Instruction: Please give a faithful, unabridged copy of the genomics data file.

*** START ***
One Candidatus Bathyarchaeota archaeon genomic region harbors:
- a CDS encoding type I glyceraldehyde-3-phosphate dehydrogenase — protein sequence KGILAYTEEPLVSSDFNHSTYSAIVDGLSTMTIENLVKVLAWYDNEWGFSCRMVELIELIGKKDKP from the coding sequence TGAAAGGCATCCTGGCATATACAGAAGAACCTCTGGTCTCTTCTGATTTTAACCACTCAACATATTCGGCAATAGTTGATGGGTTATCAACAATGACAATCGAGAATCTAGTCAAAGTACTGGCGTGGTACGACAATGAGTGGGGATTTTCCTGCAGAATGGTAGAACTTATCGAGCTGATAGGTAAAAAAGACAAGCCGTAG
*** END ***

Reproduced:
One Candidatus Bathyarchaeota archaeon genomic region harbors:
- a CDS encoding type I glyceraldehyde-3-phosphate dehydrogenase — protein sequence KGILAYTEEPLVSSDFNHSTYSAIVDGLSTMTIENLVKVLAWYDNEWGFSCRMVELIELIGKKDKP from the coding sequence TGAAAGGCATCCTGGCATATACAGAAGAACCTCTGGTCTCTTCTGATTTTAACCACTCAACATATTCGGCAATAGTTGATGGGTTATCAACAATGACAATCGAGAATCTAGTCAAAGTACTGGCGTGGTACGACAATGAGTGGGGATTTTCCTGCAGAATGGTAGAACTTATCGAGCTGATAGGTAAAAAAGACAAGCCGTAG